The word chronic and the word chronicle haven't shared the same root since before the time of Christ. Chronic ("over a long period of time") traces to the Middle French word chronique, from the Latin word chronicus. This in turn is from the Greek word khronikos, which meant "of or pertaining to time". On the other hand, chronicle ("a written account") is from Anglo-French cronicle, from the Old French word chronique. This latter word differs from the one in the history of chronic semantically; it was a homonym and nothing more. Going farther back, the h was reinserted during Latin chronica, which was a modification of Greek ta khronika, or literally "time book". Here it meets chronic finally under khronikos, which is from the word khronos, which incidentally was the name of the Ancient Greek god of time. After that it's uncertain. It is likewise uncertain that a God created language, but now we know that one of them created at least two words!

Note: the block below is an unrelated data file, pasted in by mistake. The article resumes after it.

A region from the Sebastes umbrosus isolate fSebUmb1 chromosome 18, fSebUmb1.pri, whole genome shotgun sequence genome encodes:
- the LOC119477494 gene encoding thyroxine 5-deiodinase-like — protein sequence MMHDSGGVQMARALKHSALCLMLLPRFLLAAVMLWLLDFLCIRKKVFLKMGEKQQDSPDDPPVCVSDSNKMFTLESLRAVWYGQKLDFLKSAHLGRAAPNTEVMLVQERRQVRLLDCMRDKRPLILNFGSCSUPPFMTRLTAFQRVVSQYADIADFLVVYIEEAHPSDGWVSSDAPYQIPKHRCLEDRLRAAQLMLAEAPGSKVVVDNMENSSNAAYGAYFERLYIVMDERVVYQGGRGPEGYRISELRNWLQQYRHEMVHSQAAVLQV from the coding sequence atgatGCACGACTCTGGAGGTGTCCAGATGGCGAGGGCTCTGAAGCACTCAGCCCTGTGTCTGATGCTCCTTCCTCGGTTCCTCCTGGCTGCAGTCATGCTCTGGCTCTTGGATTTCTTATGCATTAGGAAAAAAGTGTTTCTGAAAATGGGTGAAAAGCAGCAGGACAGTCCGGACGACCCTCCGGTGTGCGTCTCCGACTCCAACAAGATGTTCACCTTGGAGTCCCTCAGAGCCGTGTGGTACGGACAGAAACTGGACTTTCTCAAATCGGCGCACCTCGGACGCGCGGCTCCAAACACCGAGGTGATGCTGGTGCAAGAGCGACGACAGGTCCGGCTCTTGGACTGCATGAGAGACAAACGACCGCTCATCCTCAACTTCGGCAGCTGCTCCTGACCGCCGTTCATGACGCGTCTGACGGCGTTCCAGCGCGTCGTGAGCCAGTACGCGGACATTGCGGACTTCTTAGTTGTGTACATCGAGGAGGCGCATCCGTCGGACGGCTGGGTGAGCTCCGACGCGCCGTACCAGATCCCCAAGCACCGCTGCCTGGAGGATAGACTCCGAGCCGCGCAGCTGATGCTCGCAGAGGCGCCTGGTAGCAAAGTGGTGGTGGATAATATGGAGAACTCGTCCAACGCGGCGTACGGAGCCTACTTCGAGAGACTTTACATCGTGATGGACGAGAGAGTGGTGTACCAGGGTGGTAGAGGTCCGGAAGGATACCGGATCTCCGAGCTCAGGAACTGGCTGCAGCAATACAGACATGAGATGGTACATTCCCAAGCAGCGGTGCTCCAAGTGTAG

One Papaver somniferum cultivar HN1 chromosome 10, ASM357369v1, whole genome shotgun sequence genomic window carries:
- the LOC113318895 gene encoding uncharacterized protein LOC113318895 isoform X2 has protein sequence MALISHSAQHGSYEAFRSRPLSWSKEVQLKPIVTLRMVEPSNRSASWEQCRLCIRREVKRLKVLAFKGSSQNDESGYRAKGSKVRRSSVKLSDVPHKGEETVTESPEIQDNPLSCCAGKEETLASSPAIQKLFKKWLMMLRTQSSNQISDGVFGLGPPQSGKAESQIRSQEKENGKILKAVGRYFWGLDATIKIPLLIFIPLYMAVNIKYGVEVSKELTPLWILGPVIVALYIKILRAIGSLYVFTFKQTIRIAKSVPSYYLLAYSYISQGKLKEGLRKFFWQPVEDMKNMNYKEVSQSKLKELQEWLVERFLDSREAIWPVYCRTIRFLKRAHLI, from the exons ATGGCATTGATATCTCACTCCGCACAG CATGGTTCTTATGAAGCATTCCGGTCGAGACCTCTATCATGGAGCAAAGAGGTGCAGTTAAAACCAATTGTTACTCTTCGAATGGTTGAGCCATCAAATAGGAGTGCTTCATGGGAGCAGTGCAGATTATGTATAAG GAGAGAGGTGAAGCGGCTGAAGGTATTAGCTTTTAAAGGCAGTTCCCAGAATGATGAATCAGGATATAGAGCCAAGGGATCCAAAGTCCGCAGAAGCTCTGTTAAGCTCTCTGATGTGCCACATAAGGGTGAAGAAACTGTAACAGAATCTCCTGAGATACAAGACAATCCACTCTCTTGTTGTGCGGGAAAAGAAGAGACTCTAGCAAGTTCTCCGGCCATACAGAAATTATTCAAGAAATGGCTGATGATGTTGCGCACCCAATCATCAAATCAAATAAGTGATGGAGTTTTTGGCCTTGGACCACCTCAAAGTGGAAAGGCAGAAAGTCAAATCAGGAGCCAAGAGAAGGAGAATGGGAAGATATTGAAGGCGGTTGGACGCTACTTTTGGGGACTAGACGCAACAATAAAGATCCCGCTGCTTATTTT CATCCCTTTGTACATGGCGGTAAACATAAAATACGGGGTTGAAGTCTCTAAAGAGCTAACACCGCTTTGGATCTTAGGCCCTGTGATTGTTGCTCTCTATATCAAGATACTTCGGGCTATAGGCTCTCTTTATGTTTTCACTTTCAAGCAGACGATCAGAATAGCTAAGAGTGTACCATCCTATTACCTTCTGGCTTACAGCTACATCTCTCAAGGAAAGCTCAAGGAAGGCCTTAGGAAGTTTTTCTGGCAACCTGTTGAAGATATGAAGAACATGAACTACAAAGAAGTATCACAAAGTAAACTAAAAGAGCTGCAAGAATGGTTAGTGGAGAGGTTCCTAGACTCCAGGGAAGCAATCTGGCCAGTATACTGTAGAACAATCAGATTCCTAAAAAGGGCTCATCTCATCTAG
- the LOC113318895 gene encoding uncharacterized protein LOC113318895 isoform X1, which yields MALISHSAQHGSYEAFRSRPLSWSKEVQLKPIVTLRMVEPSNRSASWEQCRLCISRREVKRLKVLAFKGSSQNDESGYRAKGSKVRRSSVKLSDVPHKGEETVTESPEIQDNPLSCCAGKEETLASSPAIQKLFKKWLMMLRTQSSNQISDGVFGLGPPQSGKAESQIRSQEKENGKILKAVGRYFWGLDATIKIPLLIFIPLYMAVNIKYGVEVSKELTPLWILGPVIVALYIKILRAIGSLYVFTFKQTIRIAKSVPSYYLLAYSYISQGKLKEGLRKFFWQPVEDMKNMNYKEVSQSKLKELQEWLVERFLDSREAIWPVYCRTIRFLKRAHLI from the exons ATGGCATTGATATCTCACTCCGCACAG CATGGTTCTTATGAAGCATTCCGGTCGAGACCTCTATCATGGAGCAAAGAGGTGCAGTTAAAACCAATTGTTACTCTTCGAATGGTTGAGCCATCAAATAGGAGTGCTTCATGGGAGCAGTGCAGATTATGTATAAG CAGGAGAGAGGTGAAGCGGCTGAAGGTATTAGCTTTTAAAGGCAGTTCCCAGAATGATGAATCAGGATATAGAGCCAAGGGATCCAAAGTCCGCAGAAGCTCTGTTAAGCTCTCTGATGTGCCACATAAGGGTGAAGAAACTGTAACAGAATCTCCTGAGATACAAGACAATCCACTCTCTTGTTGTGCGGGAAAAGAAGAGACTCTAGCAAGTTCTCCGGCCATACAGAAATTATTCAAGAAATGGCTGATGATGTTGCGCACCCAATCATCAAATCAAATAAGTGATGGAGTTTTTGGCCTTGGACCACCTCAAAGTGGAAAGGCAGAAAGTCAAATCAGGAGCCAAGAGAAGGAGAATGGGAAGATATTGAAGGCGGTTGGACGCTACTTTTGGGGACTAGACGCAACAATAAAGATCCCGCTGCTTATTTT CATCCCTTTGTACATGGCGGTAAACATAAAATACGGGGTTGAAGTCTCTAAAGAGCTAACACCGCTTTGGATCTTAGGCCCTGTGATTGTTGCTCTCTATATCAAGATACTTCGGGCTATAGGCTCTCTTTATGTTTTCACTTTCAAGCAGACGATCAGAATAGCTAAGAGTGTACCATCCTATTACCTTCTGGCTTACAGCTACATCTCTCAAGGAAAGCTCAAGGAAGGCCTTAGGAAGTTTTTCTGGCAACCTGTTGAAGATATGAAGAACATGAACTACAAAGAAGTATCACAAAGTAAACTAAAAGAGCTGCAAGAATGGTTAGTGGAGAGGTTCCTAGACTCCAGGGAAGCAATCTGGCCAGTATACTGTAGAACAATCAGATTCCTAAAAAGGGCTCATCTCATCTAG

Hello! I'm Adam Aleksic, a junior studying government and linguistics at Harvard University, where I co-founded the Harvard Undergraduate Linguistics Society. In addition to etymology, I also really enjoy trivia, politics, vexillology, geography, board games, conlanging, art history, and law.